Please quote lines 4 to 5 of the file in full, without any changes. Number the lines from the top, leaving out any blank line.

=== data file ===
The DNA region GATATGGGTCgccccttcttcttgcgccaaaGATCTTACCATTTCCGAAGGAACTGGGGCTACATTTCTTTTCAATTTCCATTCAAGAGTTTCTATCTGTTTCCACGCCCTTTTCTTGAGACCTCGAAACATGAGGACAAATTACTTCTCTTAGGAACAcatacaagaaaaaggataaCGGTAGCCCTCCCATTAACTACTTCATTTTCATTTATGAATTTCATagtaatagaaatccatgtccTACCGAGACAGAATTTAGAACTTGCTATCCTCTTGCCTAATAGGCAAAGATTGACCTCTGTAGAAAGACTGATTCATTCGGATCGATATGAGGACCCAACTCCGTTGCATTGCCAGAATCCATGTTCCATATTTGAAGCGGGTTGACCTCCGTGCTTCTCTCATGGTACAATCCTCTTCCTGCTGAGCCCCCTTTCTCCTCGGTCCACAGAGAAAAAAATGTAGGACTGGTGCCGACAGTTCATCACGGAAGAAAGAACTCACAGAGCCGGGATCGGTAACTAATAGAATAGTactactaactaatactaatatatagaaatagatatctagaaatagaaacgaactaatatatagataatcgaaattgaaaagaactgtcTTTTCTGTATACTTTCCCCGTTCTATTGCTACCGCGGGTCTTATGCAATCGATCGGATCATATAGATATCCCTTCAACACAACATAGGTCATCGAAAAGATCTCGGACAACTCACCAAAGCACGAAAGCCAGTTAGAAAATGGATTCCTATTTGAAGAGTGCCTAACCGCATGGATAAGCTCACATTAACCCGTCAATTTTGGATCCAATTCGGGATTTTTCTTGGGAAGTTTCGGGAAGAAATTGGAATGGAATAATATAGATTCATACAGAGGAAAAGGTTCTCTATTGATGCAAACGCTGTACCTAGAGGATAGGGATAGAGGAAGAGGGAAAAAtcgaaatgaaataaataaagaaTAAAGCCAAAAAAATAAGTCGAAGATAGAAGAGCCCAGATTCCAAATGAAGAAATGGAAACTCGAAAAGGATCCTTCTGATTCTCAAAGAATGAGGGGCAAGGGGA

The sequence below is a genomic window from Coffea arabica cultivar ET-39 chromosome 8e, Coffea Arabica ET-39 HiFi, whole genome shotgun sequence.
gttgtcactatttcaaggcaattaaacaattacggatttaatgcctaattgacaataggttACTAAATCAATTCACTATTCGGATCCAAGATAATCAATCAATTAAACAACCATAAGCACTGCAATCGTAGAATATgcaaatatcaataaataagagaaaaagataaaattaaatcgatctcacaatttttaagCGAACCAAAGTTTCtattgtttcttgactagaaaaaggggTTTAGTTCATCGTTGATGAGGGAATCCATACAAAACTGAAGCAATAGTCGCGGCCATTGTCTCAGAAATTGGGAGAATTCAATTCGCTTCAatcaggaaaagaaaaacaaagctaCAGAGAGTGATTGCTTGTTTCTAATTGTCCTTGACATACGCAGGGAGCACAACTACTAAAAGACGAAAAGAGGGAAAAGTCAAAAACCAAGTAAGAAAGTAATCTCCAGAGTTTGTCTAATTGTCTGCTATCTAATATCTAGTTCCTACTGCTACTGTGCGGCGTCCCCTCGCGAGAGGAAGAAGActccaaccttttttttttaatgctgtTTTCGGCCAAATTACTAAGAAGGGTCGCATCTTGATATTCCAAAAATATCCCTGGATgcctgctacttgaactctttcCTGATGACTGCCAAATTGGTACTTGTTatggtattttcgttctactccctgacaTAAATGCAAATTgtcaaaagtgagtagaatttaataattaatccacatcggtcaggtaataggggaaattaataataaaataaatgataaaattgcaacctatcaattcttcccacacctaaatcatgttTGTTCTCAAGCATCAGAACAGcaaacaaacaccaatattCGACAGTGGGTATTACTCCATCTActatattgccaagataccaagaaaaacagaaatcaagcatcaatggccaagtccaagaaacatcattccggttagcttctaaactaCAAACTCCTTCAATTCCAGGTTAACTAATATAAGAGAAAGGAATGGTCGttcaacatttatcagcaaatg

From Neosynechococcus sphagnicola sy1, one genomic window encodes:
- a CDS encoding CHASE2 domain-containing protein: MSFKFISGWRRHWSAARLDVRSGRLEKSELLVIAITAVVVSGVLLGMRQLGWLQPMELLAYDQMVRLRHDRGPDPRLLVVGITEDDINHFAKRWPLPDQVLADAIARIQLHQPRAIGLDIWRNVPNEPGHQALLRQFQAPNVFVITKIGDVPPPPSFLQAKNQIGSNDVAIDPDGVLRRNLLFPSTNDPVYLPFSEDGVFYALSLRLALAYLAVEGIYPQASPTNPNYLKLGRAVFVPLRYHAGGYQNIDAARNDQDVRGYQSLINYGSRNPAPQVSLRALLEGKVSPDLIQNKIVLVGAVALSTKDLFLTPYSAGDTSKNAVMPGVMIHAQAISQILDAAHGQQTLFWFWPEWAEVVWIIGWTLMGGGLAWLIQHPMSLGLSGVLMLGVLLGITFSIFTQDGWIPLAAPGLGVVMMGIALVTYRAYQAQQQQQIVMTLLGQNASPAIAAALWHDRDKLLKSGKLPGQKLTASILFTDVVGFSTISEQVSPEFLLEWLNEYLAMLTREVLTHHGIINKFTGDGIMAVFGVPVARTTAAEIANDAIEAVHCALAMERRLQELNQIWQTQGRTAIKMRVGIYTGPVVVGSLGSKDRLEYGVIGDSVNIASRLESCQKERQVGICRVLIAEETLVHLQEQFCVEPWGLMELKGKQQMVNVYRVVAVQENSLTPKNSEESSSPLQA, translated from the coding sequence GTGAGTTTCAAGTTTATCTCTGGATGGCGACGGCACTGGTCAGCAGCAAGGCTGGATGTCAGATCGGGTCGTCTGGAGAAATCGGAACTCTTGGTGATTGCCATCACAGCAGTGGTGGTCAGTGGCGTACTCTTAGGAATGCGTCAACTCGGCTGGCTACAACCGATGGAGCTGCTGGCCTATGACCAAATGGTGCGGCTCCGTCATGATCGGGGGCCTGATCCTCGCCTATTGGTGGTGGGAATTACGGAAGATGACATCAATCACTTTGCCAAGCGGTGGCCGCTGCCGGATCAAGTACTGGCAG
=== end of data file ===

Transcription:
From Neosynechococcus sphagnicola sy1, one genomic window encodes:
- a CDS encoding CHASE2 domain-containing protein: MSFKFISGWRRHWSAARLDVRSGRLEKSELLVIAITAVVVSGVLLGMRQLGWLQPMELLAYDQMVRLRHDRGPDPRLLVVGITEDDINHFAKRWPLPDQVLADAIARIQLHQPRAIGLDIWRNVPNEPGHQALLRQFQAPNVFVITKIGDVPPPPSFLQAKNQIGSNDVAIDPDGVLRRNLLFPSTNDPVYLPFSEDGVFYALSLRLALAYLAVEGIYPQASPTNPNYLKLGRAVFVPLRYHAGGYQNIDAARNDQDVRGYQSLINYGSRNPAPQVSLRALLEGKVSPDLIQNKIVLVGAVALSTKDLFLTPYSAGDTSKNAVMPGVMIHAQAISQILDAAHGQQTLFWFWPEWAEVVWIIGWTLMGGGLAWLIQHPMSLGLSGVLMLGVLLGITFSIFTQDGWIPLAAPGLGVVMMGIALVTYRAYQAQQQQQIVMTLLGQNASPAIAAALWHDRDKLLKSGKLPGQKLTASILFTDVVGFSTISEQVSPEFLLEWLNEYLAMLTREVLTHHGIINKFTGDGIMAVFGVPVARTTAAEIANDAIEAVHCALAMERRLQELNQIWQTQGRTAIKMRVGIYTGPVVVGSLGSKDRLEYGVIGDSVNIASRLESCQKERQVGICRVLIAEETLVHLQEQFCVEPWGLMELKGKQQMVNVYRVVAVQENSLTPKNSEESSSPLQA, translated from the coding sequence GTGAGTTTCAAGTTTATCTCTGGATGGCGACGGCACTGGTCAGCAGCAAGGCTGGATGTCAGATCGGGTCGTCTGGAGAAATCGGAACTCTTGGTGATTGCCATCACAGCAGTGGTGGTCAGTGGCGTACTCTTAGGAATGCGTCAACTCGGCTGGCTACAACCGATGGAGCTGCTGGCCTATGACCAAATGGTGCGGCTCCGTCATGATCGGGGGCCTGATCCTCGCCTATTGGTGGTGGGAATTACGGAAGATGACATCAATCACTTTGCCAAGCGGTGGCCGCTGCCGGATCAAGTACTGGCAG